Imagine that all of a sudden, you cannot log in to your favorite online shop. Moreover, someone makes some strange comments on your behalf and orders some purchases. Remember the one time you clicked on a link in the comment section of a website to check that jacket someone recommended? It seems you encountered a case of cross-site scripting (or XSS). Read below why it is dangerous and why it is so easy to fall victim to it.
What is cross-site scripting
Once activated, a cross-site scripting attack can leak a great deal of users' data to hackers, inject a Trojan, perform malicious redirects, impersonate users by stealing their credentials, etc.
Types of cross-site scripting
Reflected XSS takes place when a user clicks on a malicious link to a vulnerable website. Then the webpage reflects the script to the victim's browser, which executes it. A cybercriminal can then hijack the user's session cookies and steal their authorization data.
A website might not properly cleanse the incoming requests allowing cybercriminals to inject malicious scripts into a link. Its owners might also not be aware that someone uses their site for such purposes.
For example, Mary has an online shop, which Jane uses a lot. Jane logs in to the site by entering her username and password, which are stored in an authorization cookie. Tom is the bad guy. He finds out that Mary's website contains a vulnerability, crafts a malicious URL, and sends it to Jane in an email disguised as an attractive offer. Jane clicks on the link and executes the script. The script then infects Jane's browser and sends all the login details associated with the website's login cookie to Tom. Tom can log in to the online shop as Alice, steal her billing info, and change passwords.
In stored XSS, hackers don’t just inject malicious script into a single link — they plant it on a website's server. They hide the script in a specific section of the site, where it can lurk for an indefinite time (e.g., comments section). So whenever users access this section, the hackers can get all their credentials associated with that session. If a reflected attack reminds fishing with a rod, a stored XSS operation is more like a net with its ability to affect way more users.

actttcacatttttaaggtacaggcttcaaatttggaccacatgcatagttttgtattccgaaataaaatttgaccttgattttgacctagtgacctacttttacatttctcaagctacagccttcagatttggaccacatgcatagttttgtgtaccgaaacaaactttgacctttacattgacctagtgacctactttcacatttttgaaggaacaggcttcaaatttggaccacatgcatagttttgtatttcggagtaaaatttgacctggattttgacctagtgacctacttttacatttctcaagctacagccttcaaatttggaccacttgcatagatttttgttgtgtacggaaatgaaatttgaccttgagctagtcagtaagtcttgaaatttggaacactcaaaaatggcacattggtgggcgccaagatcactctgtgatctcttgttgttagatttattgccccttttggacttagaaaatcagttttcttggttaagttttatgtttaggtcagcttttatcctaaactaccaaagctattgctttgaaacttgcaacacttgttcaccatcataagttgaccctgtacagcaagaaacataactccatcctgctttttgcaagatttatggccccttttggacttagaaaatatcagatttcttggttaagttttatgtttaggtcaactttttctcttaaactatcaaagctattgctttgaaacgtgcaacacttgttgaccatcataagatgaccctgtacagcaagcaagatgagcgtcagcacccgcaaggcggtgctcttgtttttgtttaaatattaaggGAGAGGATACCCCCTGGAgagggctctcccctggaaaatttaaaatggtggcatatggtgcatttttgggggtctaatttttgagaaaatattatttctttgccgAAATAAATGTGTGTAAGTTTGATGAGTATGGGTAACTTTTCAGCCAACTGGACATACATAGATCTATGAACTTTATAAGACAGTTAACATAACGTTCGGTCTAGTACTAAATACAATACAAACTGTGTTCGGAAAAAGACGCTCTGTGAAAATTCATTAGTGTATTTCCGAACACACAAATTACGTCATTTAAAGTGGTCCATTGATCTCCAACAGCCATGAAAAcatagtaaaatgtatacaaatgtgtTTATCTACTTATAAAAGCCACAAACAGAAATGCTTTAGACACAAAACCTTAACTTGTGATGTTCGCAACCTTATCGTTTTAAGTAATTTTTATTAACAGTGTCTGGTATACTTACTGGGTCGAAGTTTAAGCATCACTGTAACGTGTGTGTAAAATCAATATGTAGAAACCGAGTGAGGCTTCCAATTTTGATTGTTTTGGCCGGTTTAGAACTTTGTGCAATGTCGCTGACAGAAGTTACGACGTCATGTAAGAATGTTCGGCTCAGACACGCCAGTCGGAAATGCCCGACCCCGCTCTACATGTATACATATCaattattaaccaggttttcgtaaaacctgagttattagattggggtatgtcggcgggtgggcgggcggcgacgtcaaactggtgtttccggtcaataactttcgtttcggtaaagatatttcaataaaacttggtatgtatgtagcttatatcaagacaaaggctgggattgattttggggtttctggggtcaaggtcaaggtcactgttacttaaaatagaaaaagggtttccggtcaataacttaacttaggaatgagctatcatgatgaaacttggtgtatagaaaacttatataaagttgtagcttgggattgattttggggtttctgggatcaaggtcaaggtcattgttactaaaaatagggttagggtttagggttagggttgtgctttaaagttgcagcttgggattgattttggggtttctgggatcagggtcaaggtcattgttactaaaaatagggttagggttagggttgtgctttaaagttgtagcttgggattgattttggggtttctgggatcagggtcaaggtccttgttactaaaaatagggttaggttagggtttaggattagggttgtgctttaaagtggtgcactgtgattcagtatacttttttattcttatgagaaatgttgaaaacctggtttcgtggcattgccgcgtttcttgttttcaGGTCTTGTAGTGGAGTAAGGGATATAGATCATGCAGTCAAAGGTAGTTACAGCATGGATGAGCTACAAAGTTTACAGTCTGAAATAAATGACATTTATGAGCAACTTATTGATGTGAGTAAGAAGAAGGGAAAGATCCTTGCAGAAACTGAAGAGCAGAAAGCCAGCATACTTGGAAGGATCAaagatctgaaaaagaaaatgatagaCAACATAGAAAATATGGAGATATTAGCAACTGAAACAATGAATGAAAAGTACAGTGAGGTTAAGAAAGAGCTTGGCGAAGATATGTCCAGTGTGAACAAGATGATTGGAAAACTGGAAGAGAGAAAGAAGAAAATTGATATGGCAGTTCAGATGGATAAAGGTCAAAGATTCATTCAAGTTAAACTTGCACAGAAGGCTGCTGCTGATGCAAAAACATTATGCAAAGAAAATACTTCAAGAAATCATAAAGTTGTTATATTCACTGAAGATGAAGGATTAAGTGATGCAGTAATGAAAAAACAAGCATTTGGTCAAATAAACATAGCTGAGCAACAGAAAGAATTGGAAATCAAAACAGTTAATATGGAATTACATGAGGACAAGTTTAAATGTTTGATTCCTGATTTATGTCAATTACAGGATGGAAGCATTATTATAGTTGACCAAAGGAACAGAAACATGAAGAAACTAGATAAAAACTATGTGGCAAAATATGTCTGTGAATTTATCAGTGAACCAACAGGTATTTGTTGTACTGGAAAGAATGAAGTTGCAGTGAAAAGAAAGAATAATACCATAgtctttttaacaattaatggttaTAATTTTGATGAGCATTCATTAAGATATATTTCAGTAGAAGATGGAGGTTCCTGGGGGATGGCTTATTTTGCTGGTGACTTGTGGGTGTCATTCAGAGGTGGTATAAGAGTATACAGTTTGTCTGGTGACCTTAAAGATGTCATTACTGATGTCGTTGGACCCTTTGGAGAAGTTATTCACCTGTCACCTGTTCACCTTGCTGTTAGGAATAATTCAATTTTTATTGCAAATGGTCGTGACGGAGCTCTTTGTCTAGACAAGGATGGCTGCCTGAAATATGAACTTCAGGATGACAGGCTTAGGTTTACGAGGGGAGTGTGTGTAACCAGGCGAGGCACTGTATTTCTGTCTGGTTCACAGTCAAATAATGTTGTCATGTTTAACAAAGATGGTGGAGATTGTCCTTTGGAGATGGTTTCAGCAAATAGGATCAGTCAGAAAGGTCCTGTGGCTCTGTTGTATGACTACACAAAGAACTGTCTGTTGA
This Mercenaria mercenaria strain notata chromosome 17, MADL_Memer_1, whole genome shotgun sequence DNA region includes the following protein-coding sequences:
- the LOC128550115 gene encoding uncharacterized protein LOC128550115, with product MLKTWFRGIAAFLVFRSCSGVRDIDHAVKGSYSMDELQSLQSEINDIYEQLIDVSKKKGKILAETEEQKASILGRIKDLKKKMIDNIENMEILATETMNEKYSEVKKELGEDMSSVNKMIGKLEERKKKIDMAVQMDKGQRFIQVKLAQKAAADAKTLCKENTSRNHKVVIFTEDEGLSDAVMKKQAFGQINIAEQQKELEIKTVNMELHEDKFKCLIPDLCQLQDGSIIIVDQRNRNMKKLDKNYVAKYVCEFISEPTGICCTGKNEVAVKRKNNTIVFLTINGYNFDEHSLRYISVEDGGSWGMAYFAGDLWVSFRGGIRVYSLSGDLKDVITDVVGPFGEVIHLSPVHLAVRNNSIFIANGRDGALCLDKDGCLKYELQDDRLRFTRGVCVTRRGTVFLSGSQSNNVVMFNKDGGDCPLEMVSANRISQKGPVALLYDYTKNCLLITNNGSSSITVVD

For example, Alice discovers a vulnerability on John's website and injects a malicious HTML tag in its comment section. It just stays there. Now when visitors visit the comment section, the tag activates the hacker's script hosted on a different website. It sends her all the data from their authorization cookies. She then can log in to the site and impersonate every compromised user.
The self-XSS attack does not rely on a vulnerable website — instead, it tricks users into injecting a malicious script into their own browsers. Usually, cyber criminals employ social engineering tactics for this. For example, they can persuade a user to enter code into their browser by promising that it will allow them to access another account with extra benefits. However, that just allows the hacker to steal the victim's account.
Cross-site scripting prevention
XSS attacks are well hidden on the code level, so you might not notice one for a very long time. What is worse, the owners of vulnerable websites also frequently identify XSS way too late. However, as always, there are some measures to prevent it:
Always use the most up-to-date and reliable security software, which might automatically block you from entering malicious websites;
Always update your browser to make sure you use the latest version. Make sure your browser has anti-XSS security features;
Do not open any suspicious links even if they look legitimate at first sight. Always properly check the URL to see if there is nothing uncommon there;
Always contact the people behind a website if you notice something suspicious (e.g., you cannot log in with your usual credentials, you see some purchases you did not make, etc.).